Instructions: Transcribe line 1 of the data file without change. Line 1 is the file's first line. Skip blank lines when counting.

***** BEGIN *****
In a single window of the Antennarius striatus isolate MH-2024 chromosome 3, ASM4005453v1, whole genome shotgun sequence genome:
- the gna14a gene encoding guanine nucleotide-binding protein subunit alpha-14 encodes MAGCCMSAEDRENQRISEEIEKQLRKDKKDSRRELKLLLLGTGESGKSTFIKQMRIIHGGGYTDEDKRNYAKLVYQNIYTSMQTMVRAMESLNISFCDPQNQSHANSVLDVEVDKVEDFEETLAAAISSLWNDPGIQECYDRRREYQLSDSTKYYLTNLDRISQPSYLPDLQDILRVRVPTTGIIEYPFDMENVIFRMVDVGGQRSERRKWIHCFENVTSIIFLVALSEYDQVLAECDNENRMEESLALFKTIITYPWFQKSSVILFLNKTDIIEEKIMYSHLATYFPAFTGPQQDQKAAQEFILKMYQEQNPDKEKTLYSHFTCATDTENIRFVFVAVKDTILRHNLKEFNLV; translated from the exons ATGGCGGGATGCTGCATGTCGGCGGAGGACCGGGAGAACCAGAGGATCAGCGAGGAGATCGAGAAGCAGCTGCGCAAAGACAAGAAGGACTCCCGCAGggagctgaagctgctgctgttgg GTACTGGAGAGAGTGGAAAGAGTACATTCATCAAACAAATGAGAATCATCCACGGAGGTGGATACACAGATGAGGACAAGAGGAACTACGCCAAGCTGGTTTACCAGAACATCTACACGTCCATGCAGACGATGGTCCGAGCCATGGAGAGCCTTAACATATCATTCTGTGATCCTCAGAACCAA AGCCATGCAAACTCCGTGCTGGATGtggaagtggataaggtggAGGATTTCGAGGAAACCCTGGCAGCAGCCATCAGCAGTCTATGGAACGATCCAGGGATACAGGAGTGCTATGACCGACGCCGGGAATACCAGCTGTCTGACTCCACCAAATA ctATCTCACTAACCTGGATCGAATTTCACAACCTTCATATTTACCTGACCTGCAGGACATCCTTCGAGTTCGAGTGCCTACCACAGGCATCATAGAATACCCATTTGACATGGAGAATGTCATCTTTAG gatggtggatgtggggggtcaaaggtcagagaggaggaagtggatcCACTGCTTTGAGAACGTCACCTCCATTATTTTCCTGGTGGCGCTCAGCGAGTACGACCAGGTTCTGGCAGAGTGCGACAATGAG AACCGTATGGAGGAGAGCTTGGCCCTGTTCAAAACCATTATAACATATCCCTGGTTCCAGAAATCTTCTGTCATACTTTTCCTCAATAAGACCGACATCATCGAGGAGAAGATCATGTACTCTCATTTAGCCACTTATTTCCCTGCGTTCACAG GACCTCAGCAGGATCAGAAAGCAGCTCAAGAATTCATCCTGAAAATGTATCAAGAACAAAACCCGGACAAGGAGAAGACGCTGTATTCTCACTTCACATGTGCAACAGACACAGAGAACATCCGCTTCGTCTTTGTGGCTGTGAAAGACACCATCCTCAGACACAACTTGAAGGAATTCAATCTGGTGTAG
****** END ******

In a single window of the Antennarius striatus isolate MH-2024 chromosome 3, ASM4005453v1, whole genome shotgun sequence genome: